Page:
In regard to the ownership of money, bankers and economists claim that it is created as a ‘service to the borrower’. Like the myth that banks are merely lending out their depositor’s money, this suggestion is false. Rowbotham shows that bankers create money for themselves, because as borrowers repay the loans which created the money initially, their payments are accounted as assets of the bank.
On monetary policy, the author shows that raising interest rates, the economist’s standard response to inflation, certainly works but in much the same way as a lump-hammer works to carve a chicken. Higher rates do curtail new borrowing, but previous borrowers suffer too by having to pay extra interest. As a result, debt escalates, businesses go bankrupt, homes are repossessed and millions of workers are laid off as the economy sinks into recession
The term mortgage refers to the medieval ‘death pledge’, a form of borrowing where the owner pledges his house to another ‘until death’. This form of usury was forbidden under Christian law. The book’s title derives from that term and the evidence Rowbotham outlines justifies his use of the similarly grim term debt slavery. The distinguishing characteristic of a slave he argues is not that he is badly treated. Rather, it is that he has no say over important aspects of his life.
The statistics presented on British and American mortgage borrowing are indeed shocking. He reports that in 1996 the total value of the UK housing stock was approximately £1100 billion, against which mortgages totalling £409 billion (i.e. 37%) were registered. In the US in 1997, a massive $4.2 trillion, (i.e. c.IR£3,500 billion) was outstanding on mortgages, equivalent to 48% of the value of the all US residential property.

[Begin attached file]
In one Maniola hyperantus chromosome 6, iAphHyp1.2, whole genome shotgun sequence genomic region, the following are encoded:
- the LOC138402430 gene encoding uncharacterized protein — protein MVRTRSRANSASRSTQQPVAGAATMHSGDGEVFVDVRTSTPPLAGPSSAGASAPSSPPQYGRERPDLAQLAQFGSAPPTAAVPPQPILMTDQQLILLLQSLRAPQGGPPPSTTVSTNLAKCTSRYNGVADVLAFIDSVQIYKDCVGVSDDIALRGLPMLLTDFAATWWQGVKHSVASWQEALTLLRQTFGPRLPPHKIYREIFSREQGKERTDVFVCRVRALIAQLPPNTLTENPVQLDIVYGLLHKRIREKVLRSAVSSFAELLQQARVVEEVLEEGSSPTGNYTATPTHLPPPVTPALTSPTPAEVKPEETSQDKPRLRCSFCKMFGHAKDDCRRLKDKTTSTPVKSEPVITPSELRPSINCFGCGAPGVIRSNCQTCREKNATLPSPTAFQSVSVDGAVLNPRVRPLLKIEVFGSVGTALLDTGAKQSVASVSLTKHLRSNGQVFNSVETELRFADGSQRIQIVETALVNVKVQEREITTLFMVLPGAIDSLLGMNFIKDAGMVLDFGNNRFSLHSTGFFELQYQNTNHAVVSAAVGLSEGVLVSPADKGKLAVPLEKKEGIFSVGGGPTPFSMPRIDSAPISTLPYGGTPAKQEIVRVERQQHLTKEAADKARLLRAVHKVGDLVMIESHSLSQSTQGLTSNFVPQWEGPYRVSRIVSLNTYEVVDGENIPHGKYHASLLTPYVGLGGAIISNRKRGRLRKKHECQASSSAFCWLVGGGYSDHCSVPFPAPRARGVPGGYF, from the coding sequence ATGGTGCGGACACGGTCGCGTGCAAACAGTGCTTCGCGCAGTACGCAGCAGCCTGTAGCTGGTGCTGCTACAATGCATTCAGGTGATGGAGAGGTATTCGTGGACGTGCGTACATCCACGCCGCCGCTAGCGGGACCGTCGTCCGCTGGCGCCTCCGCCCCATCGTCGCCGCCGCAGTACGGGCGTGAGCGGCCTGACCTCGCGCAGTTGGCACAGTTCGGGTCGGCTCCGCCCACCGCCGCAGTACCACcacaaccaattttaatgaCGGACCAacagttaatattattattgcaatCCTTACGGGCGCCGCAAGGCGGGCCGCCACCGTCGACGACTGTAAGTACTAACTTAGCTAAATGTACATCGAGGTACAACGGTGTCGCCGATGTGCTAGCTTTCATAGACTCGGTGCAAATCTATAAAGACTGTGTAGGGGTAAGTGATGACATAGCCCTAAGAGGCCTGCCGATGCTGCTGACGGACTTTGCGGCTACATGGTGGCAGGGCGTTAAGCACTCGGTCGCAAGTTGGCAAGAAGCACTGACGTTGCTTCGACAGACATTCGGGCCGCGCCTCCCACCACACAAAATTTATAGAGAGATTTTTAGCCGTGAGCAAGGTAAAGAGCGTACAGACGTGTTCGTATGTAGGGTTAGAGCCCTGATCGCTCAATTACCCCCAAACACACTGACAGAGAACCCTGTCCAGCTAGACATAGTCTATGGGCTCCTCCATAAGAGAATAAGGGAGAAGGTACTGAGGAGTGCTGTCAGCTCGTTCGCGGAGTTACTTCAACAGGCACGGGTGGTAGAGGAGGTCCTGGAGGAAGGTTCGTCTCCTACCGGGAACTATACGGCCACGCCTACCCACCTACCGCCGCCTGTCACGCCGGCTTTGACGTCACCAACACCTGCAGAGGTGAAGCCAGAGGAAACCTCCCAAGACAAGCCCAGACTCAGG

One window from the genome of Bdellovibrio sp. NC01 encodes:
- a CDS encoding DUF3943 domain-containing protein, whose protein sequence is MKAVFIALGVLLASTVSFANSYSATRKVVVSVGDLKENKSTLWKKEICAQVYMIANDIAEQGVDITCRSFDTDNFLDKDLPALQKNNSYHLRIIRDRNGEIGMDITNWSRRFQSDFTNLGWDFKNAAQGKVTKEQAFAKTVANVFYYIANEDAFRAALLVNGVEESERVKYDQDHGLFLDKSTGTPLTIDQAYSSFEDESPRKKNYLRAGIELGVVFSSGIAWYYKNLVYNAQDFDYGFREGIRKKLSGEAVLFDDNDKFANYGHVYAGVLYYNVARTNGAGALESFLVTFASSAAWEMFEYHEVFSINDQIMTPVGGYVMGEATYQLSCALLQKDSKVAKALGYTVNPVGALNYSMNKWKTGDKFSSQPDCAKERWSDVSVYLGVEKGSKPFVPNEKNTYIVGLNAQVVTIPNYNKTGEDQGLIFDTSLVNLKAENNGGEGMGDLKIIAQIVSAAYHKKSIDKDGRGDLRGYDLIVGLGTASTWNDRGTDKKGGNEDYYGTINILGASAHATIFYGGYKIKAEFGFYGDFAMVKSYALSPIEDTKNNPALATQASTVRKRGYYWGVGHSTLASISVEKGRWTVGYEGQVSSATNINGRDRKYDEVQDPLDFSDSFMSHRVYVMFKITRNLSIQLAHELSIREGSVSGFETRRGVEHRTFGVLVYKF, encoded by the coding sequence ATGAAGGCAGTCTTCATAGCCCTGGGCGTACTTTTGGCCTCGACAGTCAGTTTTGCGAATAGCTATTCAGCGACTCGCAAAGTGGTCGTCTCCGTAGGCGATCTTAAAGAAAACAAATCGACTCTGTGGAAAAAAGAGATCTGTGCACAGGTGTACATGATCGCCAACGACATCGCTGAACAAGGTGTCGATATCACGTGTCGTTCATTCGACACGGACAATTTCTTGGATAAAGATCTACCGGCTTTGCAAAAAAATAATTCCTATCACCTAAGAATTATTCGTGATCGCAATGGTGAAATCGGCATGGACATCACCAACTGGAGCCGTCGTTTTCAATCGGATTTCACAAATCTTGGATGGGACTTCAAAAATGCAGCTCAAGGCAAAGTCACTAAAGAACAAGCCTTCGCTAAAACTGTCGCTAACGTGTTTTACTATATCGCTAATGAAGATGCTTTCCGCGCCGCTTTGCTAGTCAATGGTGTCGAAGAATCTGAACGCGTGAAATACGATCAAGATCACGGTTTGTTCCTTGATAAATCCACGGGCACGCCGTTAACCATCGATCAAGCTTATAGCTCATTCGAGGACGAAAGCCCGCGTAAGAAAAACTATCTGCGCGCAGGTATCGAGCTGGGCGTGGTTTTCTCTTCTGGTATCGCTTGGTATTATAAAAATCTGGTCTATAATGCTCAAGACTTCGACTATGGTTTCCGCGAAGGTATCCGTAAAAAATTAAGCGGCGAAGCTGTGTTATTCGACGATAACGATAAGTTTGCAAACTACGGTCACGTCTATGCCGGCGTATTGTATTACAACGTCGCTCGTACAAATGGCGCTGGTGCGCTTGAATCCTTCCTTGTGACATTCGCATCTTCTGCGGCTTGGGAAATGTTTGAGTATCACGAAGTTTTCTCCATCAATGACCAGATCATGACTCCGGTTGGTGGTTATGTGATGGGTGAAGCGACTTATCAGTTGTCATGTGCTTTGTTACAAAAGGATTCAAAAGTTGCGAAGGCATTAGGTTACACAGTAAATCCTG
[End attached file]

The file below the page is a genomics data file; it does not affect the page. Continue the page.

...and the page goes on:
Rising indebtedness has also been highlighted by some of the contrarian market analysts in recent years. One of them, Robert Prechter, estimated the total debt registered against US citizens, companies and agencies was close to $20 trillion. Certainly, if US citizens stopped buying what they cannot afford, the economy would collapse.
Rowbotham illustrates clearly the central role played by bank credit in economic life and how debt-based money is at the root of destructive economic trends. He shows why most people, businesses and governments get so heavily into debt. Exploring the broad impact of debt he shows the pronounced bias it engenders toward unsustainable growth.
By analysing money in action, the flows and tensions, he enables the reader to see the role and responsibility of the financial system for the nature of modern growth. Forced economic growth is shown to derive from intense competition for money, lack of purchasing power and near total wage dependency. Demonstrating these in action he demolishes the suggestion that growth is responsive to the aggregate desires of people either as consumers or workers. His analysis is revealing and complements Herman Daly’s perspective on decadent growth and Douthwaite’s 'growth illusion' which enriches the few, impoverishes the many and endangers the planet.
It is not consumers, but the debt-based financial system which makes a techno-marvel, disposable, wasteful, junk-product ‘consumer’ economy inevitable, he states. The consumer is ‘completely subordinated to the process.' Industry and consumers are also completely subservient to the regular booms and slumps of the business cycle which he contends is entirely monetary in origin, shape and effect.